Rather than building up to an argument for the existence of a god, tellingly, we must begin almost immediately with asserting one. We effectively have to bootstrap the existence of a god. This takes a tremendous amount of assumptions about the nature of reality. Obviously, this is the step that atheists cannot accept. There are so many bootstrapping apologetic arguments that picking just one is difficult. I will focus here on the one that used to make sense to me.

First Cause

This is often called the Cosmological argument. Aristotle called it the Unmoved Mover. Thomas Aquinas called it the First Cause or the Uncaused Cause.

The modern version of the argument is called the Kalam Cosmological Argument most prominently espoused by William Lane Craig. It starts with this syllogism:

 1. Whatever begins to exist has a cause;
2. The universe began to exist;
Therefore:
3. The universe has a cause.

I’ll just mention that there is not scientific consensus beyond the Big Bang and the expansion of the universe. Therefore, even premise 2 is an assumption of sorts. However, here is where we get to the point of this post.

What if I grant you that?

If I grant the universe has a cause, this leaves us with a near infinite range of possible explanations. The cause could be 4 dimensional branes from M Theory banging together. The universe could be a simulation with an “intelligent designer” that would probably not satisfy theists. It could be that universes pop into existence from the quantum mechanical nature of vacuum energy. It could be the Great-Universe-Creating-Thingy. I am skeptical of all of these because as yet there is not enough or in some cases any evidence to support them. The point is I do not know what caused the universe. Scientists do not know what caused the universe or if it is caused at all. And neither do you.

Nothing about acknowledging the universe had a cause leads to evidence for a god. Ignorance (lack of knowledge) is a terrible argument for god, because our gaps in knowledge have a tendency to get filled. This has happened over and over since the scientific revolution.

Bootstrapping a deity

Having accepted that the universe has a cause William Lane Craig moves on to an argument for God:

 1. The universe has a cause;

2. If the universe has a cause, then an uncaused, personal Creator of the universe exists, who sans the universe is beginningless, changeless, immaterial, timeless, spaceless and enormously powerful;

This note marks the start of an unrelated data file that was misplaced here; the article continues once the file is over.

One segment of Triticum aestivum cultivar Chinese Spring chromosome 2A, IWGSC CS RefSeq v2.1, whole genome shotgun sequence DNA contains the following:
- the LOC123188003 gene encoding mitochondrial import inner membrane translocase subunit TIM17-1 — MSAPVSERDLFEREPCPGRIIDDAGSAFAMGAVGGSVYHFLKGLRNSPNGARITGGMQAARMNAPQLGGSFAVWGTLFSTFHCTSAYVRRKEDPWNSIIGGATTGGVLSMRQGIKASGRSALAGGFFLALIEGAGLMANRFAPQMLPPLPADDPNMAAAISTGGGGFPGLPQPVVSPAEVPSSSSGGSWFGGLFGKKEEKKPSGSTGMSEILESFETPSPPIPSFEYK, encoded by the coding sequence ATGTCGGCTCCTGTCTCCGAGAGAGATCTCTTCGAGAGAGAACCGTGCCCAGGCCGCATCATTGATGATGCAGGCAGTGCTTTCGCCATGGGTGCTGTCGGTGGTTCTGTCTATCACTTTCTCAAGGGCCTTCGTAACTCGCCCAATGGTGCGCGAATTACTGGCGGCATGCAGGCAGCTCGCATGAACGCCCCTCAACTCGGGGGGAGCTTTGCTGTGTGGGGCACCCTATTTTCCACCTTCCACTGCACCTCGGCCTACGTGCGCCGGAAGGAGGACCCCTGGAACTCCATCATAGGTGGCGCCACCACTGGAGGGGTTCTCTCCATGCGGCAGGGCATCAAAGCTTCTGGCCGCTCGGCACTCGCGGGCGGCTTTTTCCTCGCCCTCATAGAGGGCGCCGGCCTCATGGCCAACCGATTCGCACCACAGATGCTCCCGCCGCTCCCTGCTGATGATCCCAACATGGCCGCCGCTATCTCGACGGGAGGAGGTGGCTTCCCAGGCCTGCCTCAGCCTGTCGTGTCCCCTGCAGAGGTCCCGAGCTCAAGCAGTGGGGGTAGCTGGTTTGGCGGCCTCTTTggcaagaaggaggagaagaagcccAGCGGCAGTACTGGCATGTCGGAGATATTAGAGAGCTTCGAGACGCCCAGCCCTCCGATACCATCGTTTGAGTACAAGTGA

3. An uncaused, personal Creator of the universe exists, who sans the universe is beginningless, changeless, immaterial, timeless, spaceless and enormously powerful.

First off re-read the above argument. Now read it again. Does that honestly give you comfort? Are you more convinced that God exists because of it?

Or like me and many many others, do you recognize that premise 2 is the definition of begging the question. That means the the desired outcome or conclusion is baked into the premise of the question. How did we get from a cause for the universe to “an uncaused, personal Creator of the universe exists, who sans the universe is beginningless, changeless, immaterial, timeless, spaceless and enormously powerful?” I need you to feel the vastness of this logical leap.

If I tell you to stand at the edge of the Grand Canyon and unassisted hop over to the other side, that starts to… No that is not enough. Stand at the East coast of the US and hop over the Atlantic Ocean … No that is not enough. Hop from the Earth to the moon? No, how about from the Earth to Alpha Centari? I am only beginning to express the vast void one needs to traverse between premise 1 and premise 2.

In the technology world when a difficult problem is overcome with a complex solution, it is said:

Now you have two problems

Asserting a deity for the cause of the universe is the ultimate complex solution to a difficult a problem. Now you have the second problem of explaining where the deity came from. Further asserting said deity is uncaused and eternal only furthers your problems as you add complexity on top of complexity. If the deity invoked to explain the existence of the universe can be eternal and uncaused so can the universe itself which is the simpler answer.

I would rather have questions that can’t be answered,
than answers that can’t be questioned. ― Richard Feynman

Before I grant you that. I actually need to insert several steps here because William Lane Craig has inserted so many unsupported assertions into premise 2 that I have to grant you more than one thing.

Rather than beat a dead horse, I need to grant you a number of things:

 2. If the universe has a cause,
2a. there is an uncaused cause,
2b. it transcends the universe,
2c. it is powerful,
2d. it is a being or beings,
2e. it is creative,
2f. it is intelligent.

This is an incomplete list of what is being asserted in premise 2. Notice that none of these things follow from premise 1. There is no logical requirement that if the universe has a cause it must be a deity like being. We have begged the question.

What if I grant you that?

I need to point out that around this point, I have granted you Intelligent Design in regards to the universe. The ID advocates may rejoice.

Hold your rejoicing for a moment. We have had to grant a huge logical leap to bootstrap a deity or deities. But what does this give us? The answer is deism. Deism is the idea that there is a creator god but that it does not interact with its creation. The analogy of a clock maker is often used to describe deism. The clock maker winds up the clock and steps away from its creation. This was actually the predominant philosophy of the founding fathers of the United States. Thomas Jefferson famously ripped out all the parts of the bible that included miracles of any kind.

What deism is not is theism or a personal god that interacts with its creation. Most Christian believers will not be satisfied with a deist deity or deities.

Theistic God